The 2023 Consumer Elections Show (CES) has kicked off in Las Vegas with lots of cool and interesting tech announced thus far.
The convention takes place from Thursday, 4 January, until Sunday, 8 January, and has 3,200 exhibitors from over 170 countries presenting the latest tech.
Major tech companies Google, Amazon, Samsung, Sony, AMD, Microsoft, and LG are also present at the event.
However, other industries, especially car manufacturers, are also present at the event.
Below are some of the most exciting pieces of tech seen at the event:
The automobile industry is highly visible at CES this year, with electric cars taking centre stage.
After entering a joint venture last year to make electric cars, Sony and Honda have unveiled a prototype for the Afeela.
Although official details on Sony’s first-ever car remain thin, the car looks like a mid-sized sedan. The vehicle will be available to order and purchase in 2025 but will only enter the North American market in 2026.
The car’s driver assistance and safety features will be made by Honda, while Sony will focus on the entertainment system. Fortnite developer Epic Games’ Unreal Engine will also be used to design interfaces for the car.
Volkswagen is also at CES and has revealed its new ID.7, “its first fully electric sedan based on the modular electric drive matrix (MEB).” It is set to launch in 2026.
BMW’s also shared a new electric vehicle concept called the i Vision Dee, which can change colour.
BMW is also touting the car as a personal companion that can express emotions. The car’s headlights and kidney grille form a uniform physical-digital (phygital) surface on which the car presents animated facial expressions. The vehicle will also recognise the driver and apply a personalised avatar on the driver’s side windows.
BMW CEO Oliver Zipse says the “i Vision Dee shows what’s possible when hardware and software are combined. This allows us to exploit the full potential of digitalisation to transform the car into an intelligent companion.”
Aksa has gone one step further and debuted an electric car that can fly – the AKSA A5.
According to ASKA, the A5 can fly up to 150 mph (241 kph) with a range of 250 miles (402km). The company hopes to “obtain highway certification with a speed of 70 mph while in drive mode” but has warned potential customers that the first deliveries may be limited to local roads. The company says it is on track for commercialisation in 2026.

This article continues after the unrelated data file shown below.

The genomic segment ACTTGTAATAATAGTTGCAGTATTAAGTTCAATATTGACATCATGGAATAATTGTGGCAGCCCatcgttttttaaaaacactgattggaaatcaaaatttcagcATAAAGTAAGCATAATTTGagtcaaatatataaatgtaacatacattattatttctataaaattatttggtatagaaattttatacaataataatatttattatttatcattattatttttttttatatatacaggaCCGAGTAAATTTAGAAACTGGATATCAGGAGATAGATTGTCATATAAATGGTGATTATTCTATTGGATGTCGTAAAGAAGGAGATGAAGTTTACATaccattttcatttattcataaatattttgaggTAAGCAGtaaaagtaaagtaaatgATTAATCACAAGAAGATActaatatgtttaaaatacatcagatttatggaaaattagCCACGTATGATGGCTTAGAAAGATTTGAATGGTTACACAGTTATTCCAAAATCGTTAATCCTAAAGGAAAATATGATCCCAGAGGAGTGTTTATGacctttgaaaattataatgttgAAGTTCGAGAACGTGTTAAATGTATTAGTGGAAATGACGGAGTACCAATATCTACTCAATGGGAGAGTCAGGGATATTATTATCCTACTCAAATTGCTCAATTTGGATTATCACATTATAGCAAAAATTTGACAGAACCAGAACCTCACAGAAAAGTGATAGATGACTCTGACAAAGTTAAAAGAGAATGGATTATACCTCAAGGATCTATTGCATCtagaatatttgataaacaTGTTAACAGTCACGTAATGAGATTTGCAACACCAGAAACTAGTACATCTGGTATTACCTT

Although self-driving car technology has been spoken about for numerous years, a new form of driverless technology is set to release soon – a self-driving stroller.
Winner of a CES innovation award, Canadian-based start-up Gluxkind is showing its self-driving stroller – the Ella.
The stroller is AI-powered and has several safety features – such as applying the brakes as soon as the stroller becomes unattended. It also features a dual-motor drive system that can handle steep hills.
In other news, Chinese electronic company TCL launched its RayNeo X2 augmented reality (AR) smart glasses, which can live translate conversations.
The company says in a press statement, “when speaking face-to-face, the AR glasses automatically detect and translate in-person conversations with subtitles displaying on the screen.”
The glasses will be made available in the US in Q1 2023 and have a recommended retail price of $499.00.
German Bionic’s Apogee is also at CES and is an exoskeleton intended to help protect the backs of workers when lifting heavy objects.
The Apogee features “active dual-support, ” which supports lifting and walking. The exoskeleton will offer up to 30kg of lifting compensation for the person wearing it.
Access for the disabled
Sony and Samsung have addressed usability, as they have also introduced tech designed for those with disabilities.
Samsung showcased Relumino Mode, allowing visually impaired people to view images on a Samsung television with greater clarity.
Relumino Mode outlines objects in the image more clearly, using enhanced contrast ratio, brightness, colour, and sharpness to create an image that the visually impaired can see.
Sony’s PlayStation also says that it wants people with disabilities to have access to its game consoles and has introduced Project Leonardo for PlayStation 5.
The controller is highly configurable and is designed for those with “limited motor control, including difficulty holding a controller for long periods, accurately pressing small clusters of buttons or triggers, or positioning thumbs and fingers optimally on a standard controller,” says PlayStation.